The college essay can close a deal—or it can end the discussion.
In a hypercompetitive college admissions climate filled with 4.0-plus GPAs and enough service work to qualify some for beatification, the essay may be the only place for an expression of individualism.
If my concern is valid, what should be the next step?
Considering transfer to BC or a private liberal art college after 1st year?
“That didn’t tell us anything.” Pitt has three short essays that are optional, but Kane says most students complete all three.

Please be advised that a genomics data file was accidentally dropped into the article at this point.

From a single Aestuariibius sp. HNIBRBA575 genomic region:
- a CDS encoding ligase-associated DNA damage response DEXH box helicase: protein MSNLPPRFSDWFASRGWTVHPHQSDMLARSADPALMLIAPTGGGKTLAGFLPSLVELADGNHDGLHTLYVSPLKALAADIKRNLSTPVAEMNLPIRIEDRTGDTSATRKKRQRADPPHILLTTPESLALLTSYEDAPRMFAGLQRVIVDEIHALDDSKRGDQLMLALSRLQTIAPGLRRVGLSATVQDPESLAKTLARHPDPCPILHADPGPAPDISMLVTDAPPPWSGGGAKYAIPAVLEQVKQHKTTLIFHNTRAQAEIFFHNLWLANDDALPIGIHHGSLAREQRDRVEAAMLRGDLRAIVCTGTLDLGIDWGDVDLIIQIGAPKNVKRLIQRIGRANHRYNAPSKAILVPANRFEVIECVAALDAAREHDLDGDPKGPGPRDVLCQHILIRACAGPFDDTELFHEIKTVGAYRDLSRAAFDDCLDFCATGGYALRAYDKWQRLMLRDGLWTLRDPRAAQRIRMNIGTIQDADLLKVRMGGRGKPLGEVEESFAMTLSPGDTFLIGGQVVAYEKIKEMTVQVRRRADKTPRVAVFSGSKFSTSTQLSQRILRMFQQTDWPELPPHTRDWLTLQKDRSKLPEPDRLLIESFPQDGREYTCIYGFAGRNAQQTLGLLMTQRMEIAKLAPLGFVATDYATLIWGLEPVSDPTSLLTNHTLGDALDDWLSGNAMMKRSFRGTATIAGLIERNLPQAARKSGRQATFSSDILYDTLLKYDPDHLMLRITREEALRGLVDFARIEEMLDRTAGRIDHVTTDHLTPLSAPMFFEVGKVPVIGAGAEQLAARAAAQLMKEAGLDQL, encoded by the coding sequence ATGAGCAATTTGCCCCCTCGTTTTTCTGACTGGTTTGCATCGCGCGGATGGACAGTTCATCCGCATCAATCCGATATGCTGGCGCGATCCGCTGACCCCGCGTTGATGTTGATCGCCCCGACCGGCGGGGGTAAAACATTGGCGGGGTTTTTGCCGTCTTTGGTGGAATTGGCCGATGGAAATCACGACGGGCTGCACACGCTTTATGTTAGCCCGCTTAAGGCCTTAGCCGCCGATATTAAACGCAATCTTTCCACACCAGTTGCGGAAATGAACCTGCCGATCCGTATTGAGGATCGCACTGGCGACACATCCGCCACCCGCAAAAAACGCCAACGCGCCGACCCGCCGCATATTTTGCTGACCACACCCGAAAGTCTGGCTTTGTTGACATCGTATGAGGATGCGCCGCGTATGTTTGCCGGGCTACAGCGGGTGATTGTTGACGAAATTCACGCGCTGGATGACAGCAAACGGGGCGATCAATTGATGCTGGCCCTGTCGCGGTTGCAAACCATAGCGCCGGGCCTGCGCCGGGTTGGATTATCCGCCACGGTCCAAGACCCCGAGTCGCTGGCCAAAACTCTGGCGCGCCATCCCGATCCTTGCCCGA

She is looking for “leadership and passion” to see how the student will fit in on campus beyond the classroom.He is already contemplating his daughter transferring next year to a different school.I think his story could generate some interesting discussions about rankings, price, graduate school and more.He searches for clues to help him define each person’s essence, hoping the writer is presenting their true self, not some stylized estimate of what they believe he and his cohorts want. But one essay in particular has lodged itself into Mahoney’s mind, serving as an example of what he wants to see from applicants. And since he can still conjure the opening sentence, the writer obviously made an impact.Mahoney has always been on a quest for something that stays with him. It begins simply: “Everybody saw it and laughed.” Saw what? “Think about what that type of sentence does to an admissions person who has to read 35-40 files a day,” says Mahoney. Like many admissions directors, Mahoney is looking for that one line, image or revelation that allows him to complete an applicant’s profile.Temple University gives applicants a choice between two questions—about five paragraphs for either.This year, one possibility is rather general: Provide insight into one area of personal development. “We asked students to picture themselves as Temple alumni 10 years later and to reflect on an experience during their time at the school,” says Karin Mormando, Temple’s director of admissions for the past decade.Rigorous academic profiles remain a priority, as do activities— although every student’s résumé is filled with so many extracurriculars that it seems impossible they’re all significant.Recommendations also matter, but interviews are rarely mandatory. Due to more schools joining the Common Application and the newer Coalition version, students face the challenge of crafting a general “personal statement.” Beyond that, each institution has its own requirements, designed to see how a student’s personality matches with a particular school’s qualities. “We used to get résumés on Excel spreadsheets with all the applicants’ qualifications and activities,” says Kellie Kane, executive director of admissions at the University of Pittsburgh.I received this email over the weekend from an anxious father that I wanted to share with you.The dad is having second thoughts about the school that he pressured his daughter to attend.